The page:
Fotis Sotiropoulos, the dean of the College of Engineering and Applied Sciences at SBU, said Orlov has added to the understanding of the potential benefits of using concrete to remove pollutants.

Other researchers have worked only with carbon dioxide, and there is “incomplete and/or even nonexistent data for other pollutants,” Sotiropoulos explained in an email. Orlov’s research could be helpful for city planners especially for end-of-life building demolition, Sotiropoulous continued. Manufacturers could take concrete from an old, crushed building and pass waste through this concrete in smokestacks.

To be sure, the production of concrete itself is energy intensive and generates pollutants like carbon dioxide and nitrogen dioxide. “It’s not the case that concrete would take as much [pollutants] out of the air as was emitted during production,” Orlov said. On balance, however, recycled concrete could prove useful not only in reducing waste but also in removing pollutants from the air.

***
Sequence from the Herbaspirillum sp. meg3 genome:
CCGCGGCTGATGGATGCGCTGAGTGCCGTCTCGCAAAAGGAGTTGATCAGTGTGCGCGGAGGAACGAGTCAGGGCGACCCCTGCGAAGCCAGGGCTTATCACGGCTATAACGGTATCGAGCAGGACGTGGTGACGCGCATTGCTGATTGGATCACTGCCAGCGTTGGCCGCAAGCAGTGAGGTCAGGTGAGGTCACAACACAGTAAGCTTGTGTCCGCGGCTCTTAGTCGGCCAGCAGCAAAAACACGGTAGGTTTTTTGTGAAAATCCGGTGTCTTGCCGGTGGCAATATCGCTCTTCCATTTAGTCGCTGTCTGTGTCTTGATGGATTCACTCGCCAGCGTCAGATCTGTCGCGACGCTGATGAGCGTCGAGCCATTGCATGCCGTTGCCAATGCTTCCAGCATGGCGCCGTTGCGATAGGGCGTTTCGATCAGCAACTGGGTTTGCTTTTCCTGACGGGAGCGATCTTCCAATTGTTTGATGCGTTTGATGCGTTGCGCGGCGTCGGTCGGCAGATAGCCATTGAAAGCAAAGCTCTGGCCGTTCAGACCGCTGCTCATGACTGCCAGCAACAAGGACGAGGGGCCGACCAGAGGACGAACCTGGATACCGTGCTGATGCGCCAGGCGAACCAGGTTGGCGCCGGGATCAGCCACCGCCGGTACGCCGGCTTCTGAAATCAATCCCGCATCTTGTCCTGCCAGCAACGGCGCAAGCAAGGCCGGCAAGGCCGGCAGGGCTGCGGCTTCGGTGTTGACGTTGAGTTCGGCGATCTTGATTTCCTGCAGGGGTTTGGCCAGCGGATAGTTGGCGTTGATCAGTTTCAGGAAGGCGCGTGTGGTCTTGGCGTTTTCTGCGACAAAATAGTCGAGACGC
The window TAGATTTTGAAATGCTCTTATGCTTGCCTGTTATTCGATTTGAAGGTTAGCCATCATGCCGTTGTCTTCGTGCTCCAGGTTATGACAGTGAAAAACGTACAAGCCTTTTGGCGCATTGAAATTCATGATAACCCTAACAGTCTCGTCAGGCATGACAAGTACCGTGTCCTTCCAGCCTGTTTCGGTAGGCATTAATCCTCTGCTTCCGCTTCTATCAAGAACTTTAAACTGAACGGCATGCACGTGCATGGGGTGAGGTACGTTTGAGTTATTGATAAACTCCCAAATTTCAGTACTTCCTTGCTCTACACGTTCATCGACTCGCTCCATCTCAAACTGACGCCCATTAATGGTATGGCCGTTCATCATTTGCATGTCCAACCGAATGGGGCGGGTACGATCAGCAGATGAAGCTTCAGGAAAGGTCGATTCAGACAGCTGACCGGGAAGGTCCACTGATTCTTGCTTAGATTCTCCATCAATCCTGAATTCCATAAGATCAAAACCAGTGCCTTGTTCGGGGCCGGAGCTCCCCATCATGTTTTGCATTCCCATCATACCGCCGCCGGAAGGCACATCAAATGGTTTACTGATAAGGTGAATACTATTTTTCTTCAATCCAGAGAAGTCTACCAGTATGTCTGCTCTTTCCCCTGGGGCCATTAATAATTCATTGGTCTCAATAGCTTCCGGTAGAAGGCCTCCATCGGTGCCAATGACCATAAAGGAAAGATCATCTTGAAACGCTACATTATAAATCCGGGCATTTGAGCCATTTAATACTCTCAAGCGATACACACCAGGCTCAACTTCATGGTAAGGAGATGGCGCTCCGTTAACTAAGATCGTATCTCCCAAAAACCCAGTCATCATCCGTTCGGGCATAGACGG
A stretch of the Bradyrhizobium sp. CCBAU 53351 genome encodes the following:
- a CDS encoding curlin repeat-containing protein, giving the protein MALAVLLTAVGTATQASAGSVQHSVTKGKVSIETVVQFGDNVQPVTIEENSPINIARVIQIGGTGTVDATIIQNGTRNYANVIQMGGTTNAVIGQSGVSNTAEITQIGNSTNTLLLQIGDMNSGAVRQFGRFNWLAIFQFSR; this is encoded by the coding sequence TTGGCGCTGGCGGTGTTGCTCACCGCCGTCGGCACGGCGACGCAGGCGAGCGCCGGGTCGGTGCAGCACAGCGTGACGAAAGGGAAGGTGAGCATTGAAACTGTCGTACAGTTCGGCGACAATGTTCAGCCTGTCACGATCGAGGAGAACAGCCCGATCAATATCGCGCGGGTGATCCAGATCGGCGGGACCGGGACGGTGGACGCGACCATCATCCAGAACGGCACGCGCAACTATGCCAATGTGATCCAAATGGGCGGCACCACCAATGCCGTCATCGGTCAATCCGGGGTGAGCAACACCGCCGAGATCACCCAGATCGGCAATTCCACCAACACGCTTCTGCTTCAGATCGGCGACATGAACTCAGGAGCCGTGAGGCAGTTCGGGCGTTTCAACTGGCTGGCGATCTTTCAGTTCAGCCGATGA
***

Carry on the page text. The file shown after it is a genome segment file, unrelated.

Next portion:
Orlov urged an increase in the recycling of concrete, which varies in the amount that’s recycled. He has collaborated on other projects, such as using small amounts of gold to separate water, producing hydrogen that could be used in fuel cells.

“The research showed a promising way to produce clean hydrogen from water,” Sotiropoulos said.

As for his work at Cambridge, Orlov appreciates the value the scientists in the United Kingdom place on their collaboration with their Long Island partners.

“Cambridge faculty from disciplines ranging from archeology to chemistry are aware of the SBU/BNL faculty members and their research,” Orlov said. A resident of Smithtown, Orlov has been on Long Island for eight years. In his spare time, he enjoys hiking and exploring new areas. As for his work, Orlov hopes his work helps regulators make informed decisions that protect consumers while making scientific and technological advances possible.